Christian Legal Society V. Martinez Case Summary

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Rachel K. Davis Legal Brief 2 10/5/2015 Case name: Christian Legal Society v. Martinez Full legal citation: 561 U.S. 661; 130 S. Ct. 2971; 177 L. Ed. 2d 838; 2010 U.S. LEXIS 5367; 78 U.S.L.W. 4821; 57 A.L.R. Fed. 2d 573; 22 Fla. L. Weekly Fed. S 667, 2010 Case Facts: During the academic year of 2004-2005, a group of students at Hastings College of Law (a public institution) formed the Christian Legal Society (CLS). In order to be a member of CLS, the organization required students follow their organizational bylaws, including signing a “Statement of Faith.” By signing the Statement of Faith, students affirmed their religious beliefs were in alignment with CLS’s. These beliefs included that sexual activity should not occur outside of marriage, and that marriage should be between a man and a woman (i.e., heterosexual). CLS applied for Recognized Student Organization (RSO) status at Hastings. The administration denied CLS’s request because the organization did not comply with the institution’s “accept all-comers” standard for RSOs by restricting non-heterosexual and non-Christian students from joining. Although the college did not grant CLS status as an RSO and therefore did not provide it any funds from mandatory student fees, Hastings did not prohibit the group’s meetings and events on campus.…show more content…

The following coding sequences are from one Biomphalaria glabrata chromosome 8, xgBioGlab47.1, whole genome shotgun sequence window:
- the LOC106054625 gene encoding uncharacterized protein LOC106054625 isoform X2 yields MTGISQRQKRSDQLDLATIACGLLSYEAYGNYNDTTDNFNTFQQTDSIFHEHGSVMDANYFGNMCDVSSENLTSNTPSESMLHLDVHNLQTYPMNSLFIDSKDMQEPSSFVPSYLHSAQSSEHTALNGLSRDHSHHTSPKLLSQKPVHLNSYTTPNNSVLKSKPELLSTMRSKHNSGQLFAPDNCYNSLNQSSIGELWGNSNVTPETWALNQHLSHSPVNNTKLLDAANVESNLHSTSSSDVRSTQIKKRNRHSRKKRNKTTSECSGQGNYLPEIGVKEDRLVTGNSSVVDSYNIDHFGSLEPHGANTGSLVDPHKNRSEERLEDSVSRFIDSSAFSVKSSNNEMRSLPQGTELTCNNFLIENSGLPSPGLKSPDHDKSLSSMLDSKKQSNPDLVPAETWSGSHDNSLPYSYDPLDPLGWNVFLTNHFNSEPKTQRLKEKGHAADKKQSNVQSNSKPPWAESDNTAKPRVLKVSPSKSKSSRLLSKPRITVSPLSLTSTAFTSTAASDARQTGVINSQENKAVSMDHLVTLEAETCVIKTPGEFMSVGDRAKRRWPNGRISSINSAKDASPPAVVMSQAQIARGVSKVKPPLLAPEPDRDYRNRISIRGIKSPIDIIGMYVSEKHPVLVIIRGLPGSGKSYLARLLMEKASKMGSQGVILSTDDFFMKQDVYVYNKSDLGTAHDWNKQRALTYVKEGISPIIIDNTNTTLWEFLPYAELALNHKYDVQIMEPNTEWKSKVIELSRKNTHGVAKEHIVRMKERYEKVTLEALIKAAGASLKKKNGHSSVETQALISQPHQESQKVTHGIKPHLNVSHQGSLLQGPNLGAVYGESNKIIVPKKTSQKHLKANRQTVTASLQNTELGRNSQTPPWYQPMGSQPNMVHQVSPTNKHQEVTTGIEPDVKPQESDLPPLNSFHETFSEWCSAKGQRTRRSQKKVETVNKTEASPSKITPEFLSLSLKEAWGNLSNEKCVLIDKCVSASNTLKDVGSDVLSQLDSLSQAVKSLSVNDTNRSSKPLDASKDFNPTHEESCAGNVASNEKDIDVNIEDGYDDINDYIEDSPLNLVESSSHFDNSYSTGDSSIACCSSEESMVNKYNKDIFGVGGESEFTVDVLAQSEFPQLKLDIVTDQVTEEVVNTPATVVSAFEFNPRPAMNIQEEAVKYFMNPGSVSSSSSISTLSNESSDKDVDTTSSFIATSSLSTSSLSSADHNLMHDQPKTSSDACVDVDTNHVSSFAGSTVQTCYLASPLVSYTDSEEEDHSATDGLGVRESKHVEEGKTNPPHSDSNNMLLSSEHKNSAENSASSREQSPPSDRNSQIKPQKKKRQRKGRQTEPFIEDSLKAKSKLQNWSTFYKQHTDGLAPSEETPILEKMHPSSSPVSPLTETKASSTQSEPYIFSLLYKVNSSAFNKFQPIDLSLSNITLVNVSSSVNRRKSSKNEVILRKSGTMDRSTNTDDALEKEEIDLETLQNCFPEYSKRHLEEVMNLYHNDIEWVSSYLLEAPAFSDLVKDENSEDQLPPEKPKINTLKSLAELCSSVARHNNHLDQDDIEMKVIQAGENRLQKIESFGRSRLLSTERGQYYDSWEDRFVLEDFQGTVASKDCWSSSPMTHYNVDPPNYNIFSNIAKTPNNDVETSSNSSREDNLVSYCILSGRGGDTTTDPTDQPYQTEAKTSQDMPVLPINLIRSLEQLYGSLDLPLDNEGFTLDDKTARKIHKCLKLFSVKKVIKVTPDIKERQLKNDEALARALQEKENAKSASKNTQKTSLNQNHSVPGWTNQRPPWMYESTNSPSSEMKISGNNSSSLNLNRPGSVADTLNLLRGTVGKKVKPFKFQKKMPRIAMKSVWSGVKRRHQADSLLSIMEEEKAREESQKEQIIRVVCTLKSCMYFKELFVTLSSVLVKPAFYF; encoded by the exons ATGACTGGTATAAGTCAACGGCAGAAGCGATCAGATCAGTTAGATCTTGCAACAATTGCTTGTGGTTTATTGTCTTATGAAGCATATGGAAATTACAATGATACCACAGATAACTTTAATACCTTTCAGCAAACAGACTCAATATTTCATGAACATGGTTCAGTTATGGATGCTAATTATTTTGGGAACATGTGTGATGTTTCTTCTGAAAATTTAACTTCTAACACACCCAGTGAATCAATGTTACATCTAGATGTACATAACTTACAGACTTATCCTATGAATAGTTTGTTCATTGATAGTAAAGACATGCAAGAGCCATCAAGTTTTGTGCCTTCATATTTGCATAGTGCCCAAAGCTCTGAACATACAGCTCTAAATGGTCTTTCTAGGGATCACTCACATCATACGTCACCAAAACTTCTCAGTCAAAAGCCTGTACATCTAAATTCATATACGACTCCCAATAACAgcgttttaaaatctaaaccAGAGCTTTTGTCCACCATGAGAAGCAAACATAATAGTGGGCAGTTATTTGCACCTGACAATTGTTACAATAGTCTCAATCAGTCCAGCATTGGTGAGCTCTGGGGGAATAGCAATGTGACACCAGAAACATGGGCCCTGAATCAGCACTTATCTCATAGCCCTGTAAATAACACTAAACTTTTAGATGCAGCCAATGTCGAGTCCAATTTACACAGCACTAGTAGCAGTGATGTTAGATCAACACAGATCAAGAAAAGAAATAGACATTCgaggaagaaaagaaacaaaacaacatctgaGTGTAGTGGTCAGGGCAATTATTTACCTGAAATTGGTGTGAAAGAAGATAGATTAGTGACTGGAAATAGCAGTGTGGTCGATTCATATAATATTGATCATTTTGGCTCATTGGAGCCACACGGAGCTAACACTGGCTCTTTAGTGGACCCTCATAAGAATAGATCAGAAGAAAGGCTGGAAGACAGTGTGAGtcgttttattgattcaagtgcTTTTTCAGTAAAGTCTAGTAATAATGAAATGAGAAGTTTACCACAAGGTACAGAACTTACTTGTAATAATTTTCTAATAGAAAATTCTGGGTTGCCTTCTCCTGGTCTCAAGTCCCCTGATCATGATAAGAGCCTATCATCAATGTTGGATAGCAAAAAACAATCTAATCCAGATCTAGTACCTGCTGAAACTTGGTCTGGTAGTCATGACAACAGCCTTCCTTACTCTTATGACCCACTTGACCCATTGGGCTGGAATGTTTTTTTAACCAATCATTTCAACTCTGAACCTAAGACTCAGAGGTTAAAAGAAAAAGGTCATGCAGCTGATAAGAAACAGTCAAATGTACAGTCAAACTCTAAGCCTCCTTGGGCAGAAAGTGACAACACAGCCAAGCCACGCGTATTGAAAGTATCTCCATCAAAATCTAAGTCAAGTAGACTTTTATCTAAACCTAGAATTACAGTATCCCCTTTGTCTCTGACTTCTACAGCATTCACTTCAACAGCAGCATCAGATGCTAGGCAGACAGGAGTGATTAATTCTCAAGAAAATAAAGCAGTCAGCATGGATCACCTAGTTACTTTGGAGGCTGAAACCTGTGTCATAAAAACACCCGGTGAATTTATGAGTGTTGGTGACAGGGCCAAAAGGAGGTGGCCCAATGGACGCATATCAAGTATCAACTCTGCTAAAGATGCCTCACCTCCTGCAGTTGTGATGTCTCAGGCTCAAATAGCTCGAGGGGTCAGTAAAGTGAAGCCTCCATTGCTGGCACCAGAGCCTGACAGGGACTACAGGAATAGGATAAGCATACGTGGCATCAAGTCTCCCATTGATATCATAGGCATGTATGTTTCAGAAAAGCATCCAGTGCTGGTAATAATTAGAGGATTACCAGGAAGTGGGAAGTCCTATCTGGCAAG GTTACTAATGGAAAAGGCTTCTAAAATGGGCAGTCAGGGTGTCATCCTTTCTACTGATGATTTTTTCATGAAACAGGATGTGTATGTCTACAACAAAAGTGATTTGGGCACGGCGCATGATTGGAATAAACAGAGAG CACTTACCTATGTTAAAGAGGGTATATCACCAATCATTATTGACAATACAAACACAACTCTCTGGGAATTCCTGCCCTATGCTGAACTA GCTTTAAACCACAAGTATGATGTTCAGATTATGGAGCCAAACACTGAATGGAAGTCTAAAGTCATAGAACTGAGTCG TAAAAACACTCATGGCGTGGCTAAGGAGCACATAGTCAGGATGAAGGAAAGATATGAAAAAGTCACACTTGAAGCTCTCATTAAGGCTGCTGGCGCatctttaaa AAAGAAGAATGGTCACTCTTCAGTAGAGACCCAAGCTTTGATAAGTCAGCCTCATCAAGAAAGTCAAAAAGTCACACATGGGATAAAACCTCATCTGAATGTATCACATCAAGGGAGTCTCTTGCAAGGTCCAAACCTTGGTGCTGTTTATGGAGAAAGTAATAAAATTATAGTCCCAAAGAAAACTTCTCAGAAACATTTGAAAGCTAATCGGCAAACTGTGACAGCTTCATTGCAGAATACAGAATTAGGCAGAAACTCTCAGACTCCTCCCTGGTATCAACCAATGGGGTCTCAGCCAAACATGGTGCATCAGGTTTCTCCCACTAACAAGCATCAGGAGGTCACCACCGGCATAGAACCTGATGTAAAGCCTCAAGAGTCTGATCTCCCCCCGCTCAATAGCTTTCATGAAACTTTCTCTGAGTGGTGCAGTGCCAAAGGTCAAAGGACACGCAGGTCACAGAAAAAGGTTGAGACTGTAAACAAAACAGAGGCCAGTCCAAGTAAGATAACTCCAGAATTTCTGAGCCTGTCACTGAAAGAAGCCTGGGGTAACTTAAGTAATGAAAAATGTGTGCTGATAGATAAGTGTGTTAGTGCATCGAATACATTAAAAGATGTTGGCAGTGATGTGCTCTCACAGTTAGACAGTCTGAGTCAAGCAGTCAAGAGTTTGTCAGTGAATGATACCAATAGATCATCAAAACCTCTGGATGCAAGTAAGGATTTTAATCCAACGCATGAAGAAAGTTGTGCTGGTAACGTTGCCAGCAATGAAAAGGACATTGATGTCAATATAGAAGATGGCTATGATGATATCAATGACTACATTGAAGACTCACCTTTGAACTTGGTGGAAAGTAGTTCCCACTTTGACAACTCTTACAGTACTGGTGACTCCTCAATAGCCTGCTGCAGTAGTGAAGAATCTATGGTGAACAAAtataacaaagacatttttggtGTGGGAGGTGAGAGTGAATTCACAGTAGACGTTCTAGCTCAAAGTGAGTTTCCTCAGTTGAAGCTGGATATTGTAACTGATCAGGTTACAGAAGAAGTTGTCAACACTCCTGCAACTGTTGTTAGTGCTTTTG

Hastings, however, maintained that they had the authority to restrict the disbursement of mandatory student fee funds to organizations that prohibited the participation of all students at the institution. CLS filed suit against Hastings in federal district court, and the court found in favor of Hastings. CLS then filed an appeal with the Ninth Circuit District Court of Appeals, who affirmed the lower court’s decision. CLS subsequently petitioned the Supreme Court to hear their

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